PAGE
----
On the eve of the first Test at the Wanderers bullring, the scoreboard displayed Graeme Smith’s record number of Tests as skipper for South Africa, 103. A bit later it showed the number for MS Dhoni, which at 49 is joint highest for India yet less than half that of Smith.
More striking were the names of Jacques Kallis and Sachin Tendulkar, the two top run-getters for their sides against the other. While Kallis is still around for the Proteas, Tendulkar has just retired.
It summed up the two teams ahead of the series. South Africa are experienced and settled at home while India are largely young and untested abroad.
The confidence that runs through the Proteas ranks was evident at Graeme Smith’s interaction with the media. There were quite a few questions pertaining to the coming Australia tour meaning their mind is already on that. It could be dangerous but it reflects the buoyancy within the camp and what they are thinking of this India team despite their charitable words. With Dhoni though, the queries related to this Test, chances and the problems.
Bowling the key
The contrasting moods that the interactions threw up too gave away a bit. A couple of young fans watching India practice from the grass banks put it rather bluntly, “The game’s going to finish within three days.” Thankfully, the India players were at a distance.
Despite India’s concerns about batting in the one-dayers, MS Dhoni is not that worried. Practically, it has been just two matches going into this tour for them and that’s a very short period to write off a batting line-up. To him, it’s the bowling that is the key area.
“It is crucial how the bowlers bowl and whether they bowl in the right areas,” he said. “It is important to take 20 wickets if we want to win the Test match.”
South Africa and Highveld Lions paceman, Chris Morris, who plays for Dhoni’s Chennai Super Kings in the IPL, stresses the need to adjust length on his home ground. “There, you can be a bit short to get some bounce but here you got to pitch it up to the South Africa batsmen as the pitch will already have bounce,” he says before adding that Ishant Sharma becomes important here. “He has that height. That’s why he was able to succeed at Centurion, which is a similar track.”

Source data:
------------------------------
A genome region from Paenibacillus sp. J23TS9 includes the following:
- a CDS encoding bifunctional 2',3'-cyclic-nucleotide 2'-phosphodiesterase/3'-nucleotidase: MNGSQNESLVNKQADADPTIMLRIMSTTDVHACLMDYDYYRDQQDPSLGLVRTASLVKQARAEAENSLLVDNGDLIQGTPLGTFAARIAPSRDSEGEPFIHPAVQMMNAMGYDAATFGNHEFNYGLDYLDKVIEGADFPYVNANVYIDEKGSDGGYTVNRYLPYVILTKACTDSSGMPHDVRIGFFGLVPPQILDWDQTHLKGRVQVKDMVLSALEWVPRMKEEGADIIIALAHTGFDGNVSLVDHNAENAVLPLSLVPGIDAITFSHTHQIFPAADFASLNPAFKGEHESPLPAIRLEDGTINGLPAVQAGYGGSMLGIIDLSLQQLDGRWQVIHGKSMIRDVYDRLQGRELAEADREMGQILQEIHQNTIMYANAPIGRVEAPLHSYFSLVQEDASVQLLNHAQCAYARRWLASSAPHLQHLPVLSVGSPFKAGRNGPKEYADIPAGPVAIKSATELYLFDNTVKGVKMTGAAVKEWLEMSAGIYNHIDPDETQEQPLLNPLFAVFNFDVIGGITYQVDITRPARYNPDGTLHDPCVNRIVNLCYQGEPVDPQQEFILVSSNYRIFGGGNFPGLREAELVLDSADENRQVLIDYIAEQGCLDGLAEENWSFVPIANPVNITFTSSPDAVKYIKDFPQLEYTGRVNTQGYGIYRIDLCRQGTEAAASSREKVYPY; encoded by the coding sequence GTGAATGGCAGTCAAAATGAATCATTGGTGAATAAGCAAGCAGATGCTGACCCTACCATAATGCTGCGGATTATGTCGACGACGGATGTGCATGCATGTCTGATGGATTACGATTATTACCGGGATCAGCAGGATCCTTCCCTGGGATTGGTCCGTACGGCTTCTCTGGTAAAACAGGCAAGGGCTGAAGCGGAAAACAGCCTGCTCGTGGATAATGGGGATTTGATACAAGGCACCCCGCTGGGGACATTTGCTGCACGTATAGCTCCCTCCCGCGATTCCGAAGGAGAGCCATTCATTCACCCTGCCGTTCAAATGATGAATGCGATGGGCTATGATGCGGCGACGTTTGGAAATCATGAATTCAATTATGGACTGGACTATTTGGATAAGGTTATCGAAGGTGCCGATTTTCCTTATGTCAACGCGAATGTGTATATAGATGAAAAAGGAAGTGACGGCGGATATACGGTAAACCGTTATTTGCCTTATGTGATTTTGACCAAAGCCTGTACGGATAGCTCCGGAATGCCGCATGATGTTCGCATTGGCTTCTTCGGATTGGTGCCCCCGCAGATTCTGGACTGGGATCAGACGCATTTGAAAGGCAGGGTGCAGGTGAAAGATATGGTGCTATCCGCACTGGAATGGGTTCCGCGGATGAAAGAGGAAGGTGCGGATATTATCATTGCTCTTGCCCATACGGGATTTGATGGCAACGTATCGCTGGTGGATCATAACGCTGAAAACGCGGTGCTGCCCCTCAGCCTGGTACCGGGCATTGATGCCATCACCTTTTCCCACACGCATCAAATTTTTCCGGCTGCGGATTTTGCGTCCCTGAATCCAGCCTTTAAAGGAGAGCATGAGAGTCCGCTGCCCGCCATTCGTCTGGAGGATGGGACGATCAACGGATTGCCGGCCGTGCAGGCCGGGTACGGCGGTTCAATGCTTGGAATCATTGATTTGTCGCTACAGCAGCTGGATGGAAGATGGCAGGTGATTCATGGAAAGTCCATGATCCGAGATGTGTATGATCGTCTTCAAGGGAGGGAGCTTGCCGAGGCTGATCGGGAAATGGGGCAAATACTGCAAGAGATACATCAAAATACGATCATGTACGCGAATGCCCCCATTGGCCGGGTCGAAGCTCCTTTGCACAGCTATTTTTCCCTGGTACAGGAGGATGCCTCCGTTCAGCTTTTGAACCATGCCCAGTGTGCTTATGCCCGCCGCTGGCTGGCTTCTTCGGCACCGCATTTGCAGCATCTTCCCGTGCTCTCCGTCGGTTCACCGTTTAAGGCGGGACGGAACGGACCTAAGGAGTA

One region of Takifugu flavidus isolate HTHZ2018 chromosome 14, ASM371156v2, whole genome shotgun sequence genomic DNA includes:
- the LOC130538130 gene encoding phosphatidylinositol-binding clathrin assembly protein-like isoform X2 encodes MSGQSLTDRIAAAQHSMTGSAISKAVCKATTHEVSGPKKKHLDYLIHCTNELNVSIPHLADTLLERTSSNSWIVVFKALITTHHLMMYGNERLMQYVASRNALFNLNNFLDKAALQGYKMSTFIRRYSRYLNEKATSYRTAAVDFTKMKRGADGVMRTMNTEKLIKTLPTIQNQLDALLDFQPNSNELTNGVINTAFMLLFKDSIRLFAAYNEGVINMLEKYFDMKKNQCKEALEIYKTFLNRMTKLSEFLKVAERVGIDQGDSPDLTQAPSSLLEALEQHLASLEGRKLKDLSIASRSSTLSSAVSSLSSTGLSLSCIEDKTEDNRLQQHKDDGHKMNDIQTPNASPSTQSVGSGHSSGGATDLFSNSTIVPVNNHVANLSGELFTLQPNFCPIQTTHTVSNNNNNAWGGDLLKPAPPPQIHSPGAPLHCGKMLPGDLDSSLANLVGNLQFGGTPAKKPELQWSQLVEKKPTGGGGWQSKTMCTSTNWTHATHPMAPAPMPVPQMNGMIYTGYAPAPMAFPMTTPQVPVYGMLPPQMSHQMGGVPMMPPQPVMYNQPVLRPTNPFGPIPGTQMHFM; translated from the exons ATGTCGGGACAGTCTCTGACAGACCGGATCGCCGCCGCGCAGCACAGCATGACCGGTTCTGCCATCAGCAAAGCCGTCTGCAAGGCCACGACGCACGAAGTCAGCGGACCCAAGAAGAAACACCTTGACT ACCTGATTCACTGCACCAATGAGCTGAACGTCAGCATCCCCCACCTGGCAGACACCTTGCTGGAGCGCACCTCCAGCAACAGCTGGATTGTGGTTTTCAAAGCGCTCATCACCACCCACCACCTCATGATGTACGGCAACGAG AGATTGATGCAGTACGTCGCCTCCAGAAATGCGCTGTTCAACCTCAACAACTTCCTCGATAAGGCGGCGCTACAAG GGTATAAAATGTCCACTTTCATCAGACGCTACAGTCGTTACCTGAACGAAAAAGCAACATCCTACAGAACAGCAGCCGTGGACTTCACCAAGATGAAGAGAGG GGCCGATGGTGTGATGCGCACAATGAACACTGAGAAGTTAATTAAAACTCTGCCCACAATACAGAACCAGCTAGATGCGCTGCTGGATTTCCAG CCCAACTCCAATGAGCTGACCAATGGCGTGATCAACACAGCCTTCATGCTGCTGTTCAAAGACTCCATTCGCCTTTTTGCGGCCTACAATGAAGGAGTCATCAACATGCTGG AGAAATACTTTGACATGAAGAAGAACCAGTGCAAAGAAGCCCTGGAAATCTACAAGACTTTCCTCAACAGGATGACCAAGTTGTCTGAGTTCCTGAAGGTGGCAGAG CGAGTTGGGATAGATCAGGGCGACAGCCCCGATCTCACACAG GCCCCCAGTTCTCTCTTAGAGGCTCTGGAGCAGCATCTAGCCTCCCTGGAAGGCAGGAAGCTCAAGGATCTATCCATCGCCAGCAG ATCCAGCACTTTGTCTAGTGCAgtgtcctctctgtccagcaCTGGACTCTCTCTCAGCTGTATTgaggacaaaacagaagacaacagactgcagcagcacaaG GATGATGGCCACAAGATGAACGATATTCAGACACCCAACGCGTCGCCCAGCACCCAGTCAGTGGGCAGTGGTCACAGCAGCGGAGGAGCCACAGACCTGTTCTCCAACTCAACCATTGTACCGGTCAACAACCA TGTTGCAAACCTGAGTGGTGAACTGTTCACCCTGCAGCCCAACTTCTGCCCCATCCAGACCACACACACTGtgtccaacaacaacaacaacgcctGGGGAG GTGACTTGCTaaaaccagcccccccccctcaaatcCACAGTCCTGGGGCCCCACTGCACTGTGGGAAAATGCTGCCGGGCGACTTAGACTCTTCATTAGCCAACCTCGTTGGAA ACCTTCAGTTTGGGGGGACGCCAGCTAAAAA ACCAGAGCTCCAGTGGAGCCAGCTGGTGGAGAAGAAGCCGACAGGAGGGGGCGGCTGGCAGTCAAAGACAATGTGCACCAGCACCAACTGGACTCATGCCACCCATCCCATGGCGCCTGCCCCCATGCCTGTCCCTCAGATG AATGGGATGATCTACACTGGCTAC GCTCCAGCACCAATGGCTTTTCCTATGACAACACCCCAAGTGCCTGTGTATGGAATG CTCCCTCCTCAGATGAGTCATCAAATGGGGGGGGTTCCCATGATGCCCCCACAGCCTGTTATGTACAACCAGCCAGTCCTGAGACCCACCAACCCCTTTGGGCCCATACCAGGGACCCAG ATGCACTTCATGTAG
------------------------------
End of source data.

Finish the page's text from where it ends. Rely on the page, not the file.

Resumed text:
Ishant was first in, practicing at the wicket adjacent to the playing surface and was soon joined by Zaheer. What worked magic for India on the last tour, though they didn’t play at the Wanderers, were Sachin Tendulkar and S Sreesanth.
In fact, when they won at the Wanderers in 2006, it was Sreesanth who ran through the South Africa batting. Tendulkar has retired and Sreesanth is banned for life over spot-fixing. Who will step into their shoes is the big question?
Taking Sachin’s slot
Dhoni was asked about who will bat at No. 4. Knowing that he is the most experienced and had looked the best in the ODIs, he could have been an option.
But he cleared all speculation saying his role in the order remains unchanged what with Virat Kohli, Rohit Sharma and probably Ajinkya Rahane around. Barry Richards, the former South Africa opener, says the top-order hasn’t left anything for Dhoni. “Yes, he is a player with impact. But the top hasn’t done anything to let him have that impact.”
South Africa expect Virat to bat at No. 4. That was clear from what Morne Morkel had said on Monday but Dhoni is keeping it under the wraps. “We still haven’t decided,” he said.
The playing XI too is undecided, unlike South Africa. But it requires to be seen if there is anything that would help spring a surprise on the hosts.